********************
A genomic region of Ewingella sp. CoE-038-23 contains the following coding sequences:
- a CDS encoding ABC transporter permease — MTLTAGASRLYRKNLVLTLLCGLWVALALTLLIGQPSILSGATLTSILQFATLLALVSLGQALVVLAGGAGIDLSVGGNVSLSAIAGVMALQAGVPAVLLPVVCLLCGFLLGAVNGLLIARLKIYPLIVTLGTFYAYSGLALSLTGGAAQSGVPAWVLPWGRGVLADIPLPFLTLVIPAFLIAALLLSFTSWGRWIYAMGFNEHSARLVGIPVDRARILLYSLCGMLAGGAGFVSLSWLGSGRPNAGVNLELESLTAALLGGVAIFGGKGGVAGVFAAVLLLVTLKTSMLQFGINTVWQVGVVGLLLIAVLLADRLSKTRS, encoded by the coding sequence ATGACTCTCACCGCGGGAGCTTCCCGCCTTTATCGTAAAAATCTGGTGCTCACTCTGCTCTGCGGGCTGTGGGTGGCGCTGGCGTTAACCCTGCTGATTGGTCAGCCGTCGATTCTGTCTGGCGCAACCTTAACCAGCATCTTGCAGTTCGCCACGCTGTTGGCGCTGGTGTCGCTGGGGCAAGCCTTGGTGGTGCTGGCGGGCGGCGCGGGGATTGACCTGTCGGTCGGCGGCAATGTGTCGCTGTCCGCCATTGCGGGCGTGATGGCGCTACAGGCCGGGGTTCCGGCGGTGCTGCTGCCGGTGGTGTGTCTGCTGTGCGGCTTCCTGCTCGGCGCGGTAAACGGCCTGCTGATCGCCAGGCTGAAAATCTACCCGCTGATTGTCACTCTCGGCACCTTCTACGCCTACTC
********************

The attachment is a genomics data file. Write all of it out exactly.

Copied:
A genomic region of Ewingella sp. CoE-038-23 contains the following coding sequences:
- a CDS encoding ABC transporter permease — MTLTAGASRLYRKNLVLTLLCGLWVALALTLLIGQPSILSGATLTSILQFATLLALVSLGQALVVLAGGAGIDLSVGGNVSLSAIAGVMALQAGVPAVLLPVVCLLCGFLLGAVNGLLIARLKIYPLIVTLGTFYAYSGLALSLTGGAAQSGVPAWVLPWGRGVLADIPLPFLTLVIPAFLIAALLLSFTSWGRWIYAMGFNEHSARLVGIPVDRARILLYSLCGMLAGGAGFVSLSWLGSGRPNAGVNLELESLTAALLGGVAIFGGKGGVAGVFAAVLLLVTLKTSMLQFGINTVWQVGVVGLLLIAVLLADRLSKTRS, encoded by the coding sequence ATGACTCTCACCGCGGGAGCTTCCCGCCTTTATCGTAAAAATCTGGTGCTCACTCTGCTCTGCGGGCTGTGGGTGGCGCTGGCGTTAACCCTGCTGATTGGTCAGCCGTCGATTCTGTCTGGCGCAACCTTAACCAGCATCTTGCAGTTCGCCACGCTGTTGGCGCTGGTGTCGCTGGGGCAAGCCTTGGTGGTGCTGGCGGGCGGCGCGGGGATTGACCTGTCGGTCGGCGGCAATGTGTCGCTGTCCGCCATTGCGGGCGTGATGGCGCTACAGGCCGGGGTTCCGGCGGTGCTGCTGCCGGTGGTGTGTCTGCTGTGCGGCTTCCTGCTCGGCGCGGTAAACGGCCTGCTGATCGCCAGGCTGAAAATCTACCCGCTGATTGTCACTCTCGGCACCTTCTACGCCTACTC